Keeping ducks for meat has been on the rise in the United States for several years. While factory farms have long supplied gourmet chefs with duck meat, more folks are starting to raise these fabulous birds not only for the large and creamy eggs they produce, but for their tender meat on small farms and homesteads, as well.
While any duck can be kept and harvested for its meat, certain breeds offer not just more meat, but additional flavor and less grease, than others. It is always best to choose a duck breed from the “heavy weight” class when raising these poultry birds specifically for their meat.
A large breed tends to develop better muscle tone, which is also beneficial when breeding and raising ducks for meat. Some duck breeds have been deemed multi-purpose or dual-purpose. This means they are generally equally adept at producing both meat and eggs. Raising dual-purpose duck breeds on your homestead gives you the best of both worlds.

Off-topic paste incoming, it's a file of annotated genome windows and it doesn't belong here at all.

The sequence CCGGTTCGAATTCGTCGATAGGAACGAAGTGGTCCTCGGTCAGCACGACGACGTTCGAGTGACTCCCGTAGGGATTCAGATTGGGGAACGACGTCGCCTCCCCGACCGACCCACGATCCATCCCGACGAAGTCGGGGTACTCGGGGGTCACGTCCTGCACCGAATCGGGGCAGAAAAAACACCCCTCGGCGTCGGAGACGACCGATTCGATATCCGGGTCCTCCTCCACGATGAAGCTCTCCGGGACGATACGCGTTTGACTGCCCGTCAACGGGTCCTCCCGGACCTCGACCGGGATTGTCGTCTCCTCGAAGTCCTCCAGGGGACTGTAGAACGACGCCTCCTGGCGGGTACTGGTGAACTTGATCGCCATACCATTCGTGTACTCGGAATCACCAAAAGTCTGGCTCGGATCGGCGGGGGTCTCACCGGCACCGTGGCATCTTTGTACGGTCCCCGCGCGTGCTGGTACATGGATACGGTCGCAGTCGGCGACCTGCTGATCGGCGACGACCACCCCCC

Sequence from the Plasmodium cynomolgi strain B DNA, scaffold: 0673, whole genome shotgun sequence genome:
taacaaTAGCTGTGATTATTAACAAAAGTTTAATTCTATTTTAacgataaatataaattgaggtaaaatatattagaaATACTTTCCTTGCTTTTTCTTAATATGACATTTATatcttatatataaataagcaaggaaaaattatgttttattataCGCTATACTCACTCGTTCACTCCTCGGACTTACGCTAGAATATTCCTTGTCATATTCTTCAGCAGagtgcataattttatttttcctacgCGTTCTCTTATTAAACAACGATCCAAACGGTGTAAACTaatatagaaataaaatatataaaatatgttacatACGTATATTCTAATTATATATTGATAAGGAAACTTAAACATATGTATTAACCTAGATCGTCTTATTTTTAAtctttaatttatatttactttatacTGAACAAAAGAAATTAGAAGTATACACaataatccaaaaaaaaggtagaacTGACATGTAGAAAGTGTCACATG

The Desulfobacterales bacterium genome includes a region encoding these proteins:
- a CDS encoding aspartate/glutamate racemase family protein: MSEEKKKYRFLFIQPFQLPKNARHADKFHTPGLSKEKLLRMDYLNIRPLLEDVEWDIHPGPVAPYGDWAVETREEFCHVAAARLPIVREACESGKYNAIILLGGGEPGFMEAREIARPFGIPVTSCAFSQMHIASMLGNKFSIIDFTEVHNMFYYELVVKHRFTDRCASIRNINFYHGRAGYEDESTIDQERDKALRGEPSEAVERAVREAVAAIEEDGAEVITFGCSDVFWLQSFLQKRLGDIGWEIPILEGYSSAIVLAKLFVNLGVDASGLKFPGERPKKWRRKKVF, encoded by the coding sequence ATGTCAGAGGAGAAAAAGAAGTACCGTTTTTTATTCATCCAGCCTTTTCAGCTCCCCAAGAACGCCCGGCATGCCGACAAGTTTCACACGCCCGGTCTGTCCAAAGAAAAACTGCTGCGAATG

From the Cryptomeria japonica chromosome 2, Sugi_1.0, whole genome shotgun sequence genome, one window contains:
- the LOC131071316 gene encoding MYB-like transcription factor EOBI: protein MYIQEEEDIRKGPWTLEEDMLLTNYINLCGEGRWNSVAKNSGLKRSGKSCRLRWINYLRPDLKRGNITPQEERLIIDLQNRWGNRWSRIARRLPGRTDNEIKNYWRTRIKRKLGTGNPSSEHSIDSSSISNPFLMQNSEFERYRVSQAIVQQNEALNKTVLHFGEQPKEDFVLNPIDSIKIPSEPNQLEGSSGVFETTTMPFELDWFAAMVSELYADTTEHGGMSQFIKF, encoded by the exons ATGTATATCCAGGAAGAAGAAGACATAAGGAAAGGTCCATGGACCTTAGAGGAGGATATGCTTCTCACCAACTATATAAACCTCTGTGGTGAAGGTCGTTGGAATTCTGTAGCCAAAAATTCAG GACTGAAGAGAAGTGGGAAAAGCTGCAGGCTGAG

Purchasing a duck breed that is prone to maturing quickly will also cut down on the cost associated with meat duck husbandry. The sooner the birds are ready to butcher, the less time and money you will have in raising them. My favorite duck breed to raise is the Pekin, it is one of the prime breeds that fits all of the above categories – it grows quickly and produces excellent quality meat and a high egg yield.
What Does Duck Meat Taste Like?
If you have never eaten duck meat or consumed it prepared by a novice and not a chef in an upscale restaurant, the initial taste might be surprising. Duck meat is often described as having a “gamey” taste.
Duck meat can taste a good bit closer to red meat than it does from its fellow barnyard poultry bird – the common chicken. When cooked properly, duck meat will taste tender and moist with a flavorful fat. If you make a mistake during the cooking process, the thick fat on many meat duck breeds will not be packed with flavor and crispy but thick, rubbery, and entirely nasty.
The skin on duck meat is substantially more thick than the skin on chicken and other poultry birds. It can be difficult at first to get the hang of cooking a bird with such a thick skin or removing it during the preparation stage.